SYRACUSE, N.Y. (NCC News) – The CDC officially approved of the distribution of the Pfizer vaccine to kids aged 5-11.
As of Tuesday night, 28 million children are now eligible to get vaccinated, according to Doctor Rochelle Walensky, the director of the CDC. Walensky urged parents to take this next step in ending the pandemic.
“I strongly encourage parents and their children to get vaccinated,” Walensky said. “And if you have any questions about the vaccine, please talk to your child’s pediatrician, a school nurse, your local pharmacist or a trusted medical professional.”
Children will be able to get the vaccine at pharmacies, school clinics, the Oncenter, and even some pediatric offices, according to County Executive Ryan McManon.
Emma Villaverde, a teaching assistant for the Syracuse Academy of Science, said several of her students were proudly showing off bandaged arms in the classroom this week.
“For them socially, like making friends and stuff, the vaccine is the perfect safety net, that will make it so much easier for them to thrive,” Villaverde said.
Villaverde is a student at Syracuse University and works for a program that bridges the gap between her college and the Syracuse city schools. She has been working as a classroom aid for the past three years, mainly in her home state of Delaware.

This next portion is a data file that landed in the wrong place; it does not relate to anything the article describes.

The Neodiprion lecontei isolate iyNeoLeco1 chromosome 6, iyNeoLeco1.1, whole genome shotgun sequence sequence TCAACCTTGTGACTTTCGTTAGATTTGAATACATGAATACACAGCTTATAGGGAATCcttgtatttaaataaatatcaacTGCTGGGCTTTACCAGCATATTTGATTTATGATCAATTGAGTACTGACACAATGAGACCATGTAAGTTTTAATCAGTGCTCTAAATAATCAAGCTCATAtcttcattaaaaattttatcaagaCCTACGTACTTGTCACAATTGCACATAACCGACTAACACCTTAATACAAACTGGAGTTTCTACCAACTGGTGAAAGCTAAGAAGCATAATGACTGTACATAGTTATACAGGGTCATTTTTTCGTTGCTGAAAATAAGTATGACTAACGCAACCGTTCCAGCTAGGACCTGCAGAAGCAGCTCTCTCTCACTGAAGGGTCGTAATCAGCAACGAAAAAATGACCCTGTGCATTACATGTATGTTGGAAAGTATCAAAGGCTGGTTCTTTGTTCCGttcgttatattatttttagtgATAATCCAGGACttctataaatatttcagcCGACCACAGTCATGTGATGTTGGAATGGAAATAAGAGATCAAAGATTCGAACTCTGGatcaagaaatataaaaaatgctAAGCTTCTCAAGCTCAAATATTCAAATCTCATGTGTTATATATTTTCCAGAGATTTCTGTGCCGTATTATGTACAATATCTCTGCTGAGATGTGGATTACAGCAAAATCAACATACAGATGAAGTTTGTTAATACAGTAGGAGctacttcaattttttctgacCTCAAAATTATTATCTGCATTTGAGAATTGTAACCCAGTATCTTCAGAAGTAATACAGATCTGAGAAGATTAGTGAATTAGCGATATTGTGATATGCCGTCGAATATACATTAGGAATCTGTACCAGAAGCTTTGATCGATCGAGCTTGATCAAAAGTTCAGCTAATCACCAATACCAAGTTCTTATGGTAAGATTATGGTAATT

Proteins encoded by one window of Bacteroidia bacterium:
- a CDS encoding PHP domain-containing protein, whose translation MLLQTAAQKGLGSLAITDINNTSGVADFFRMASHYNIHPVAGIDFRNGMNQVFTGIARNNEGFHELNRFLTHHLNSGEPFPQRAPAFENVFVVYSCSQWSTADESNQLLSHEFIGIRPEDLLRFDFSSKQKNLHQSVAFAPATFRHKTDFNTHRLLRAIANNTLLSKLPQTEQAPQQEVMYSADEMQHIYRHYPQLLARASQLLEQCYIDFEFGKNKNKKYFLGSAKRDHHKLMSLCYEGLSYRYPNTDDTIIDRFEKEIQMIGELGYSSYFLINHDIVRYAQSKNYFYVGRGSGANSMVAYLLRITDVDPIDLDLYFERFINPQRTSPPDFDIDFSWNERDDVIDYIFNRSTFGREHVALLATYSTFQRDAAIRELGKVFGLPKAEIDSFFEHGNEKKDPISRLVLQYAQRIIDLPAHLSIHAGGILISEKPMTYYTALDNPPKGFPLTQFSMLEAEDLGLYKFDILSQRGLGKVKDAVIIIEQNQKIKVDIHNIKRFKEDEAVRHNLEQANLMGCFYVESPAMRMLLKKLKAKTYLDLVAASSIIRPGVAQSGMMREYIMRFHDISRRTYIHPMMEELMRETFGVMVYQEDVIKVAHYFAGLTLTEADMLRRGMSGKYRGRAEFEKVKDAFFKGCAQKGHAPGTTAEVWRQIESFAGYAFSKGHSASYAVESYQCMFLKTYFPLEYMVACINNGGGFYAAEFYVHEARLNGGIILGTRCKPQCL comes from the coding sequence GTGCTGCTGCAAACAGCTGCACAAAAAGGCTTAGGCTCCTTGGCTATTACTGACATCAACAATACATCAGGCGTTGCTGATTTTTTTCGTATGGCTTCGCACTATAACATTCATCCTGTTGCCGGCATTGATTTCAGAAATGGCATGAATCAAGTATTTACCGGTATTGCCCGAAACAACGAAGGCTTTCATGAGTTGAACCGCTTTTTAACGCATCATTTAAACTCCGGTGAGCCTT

Villaverde is excited for a return to normalcy in the classroom environment and hopes it will happen by 2022.
“Learning environments will be a lot more calmer and efficient without the restrictions,” Villaverde said.
Many children have lost years of learning foundational knowledge due to attending class on Zoom, making it harder for them to stay on par with their peers.
“Young students have been struggling so much, the next few years it will be a challenge for them to get caught up to the same level in terms of learning the alphabet and basic math” Villaverde said. “That is one thing I really worry about.”
Villaverde works with many lower-income students and said they need the vaccine more than others.
“Especially for lower-income children or those who don’t have that good of a home situation to be in-person for learning and it’s even better to be without a mask, because it makes language learning easier,” Villaverde said.
Children are not currently among the population that is required to get the vaccine, according to New York Governor Hochul. If a certain quota is not reached though, her hands may be tied.
County Executive McMahon is expected to release more information on vaccine rollouts for children this afternoon.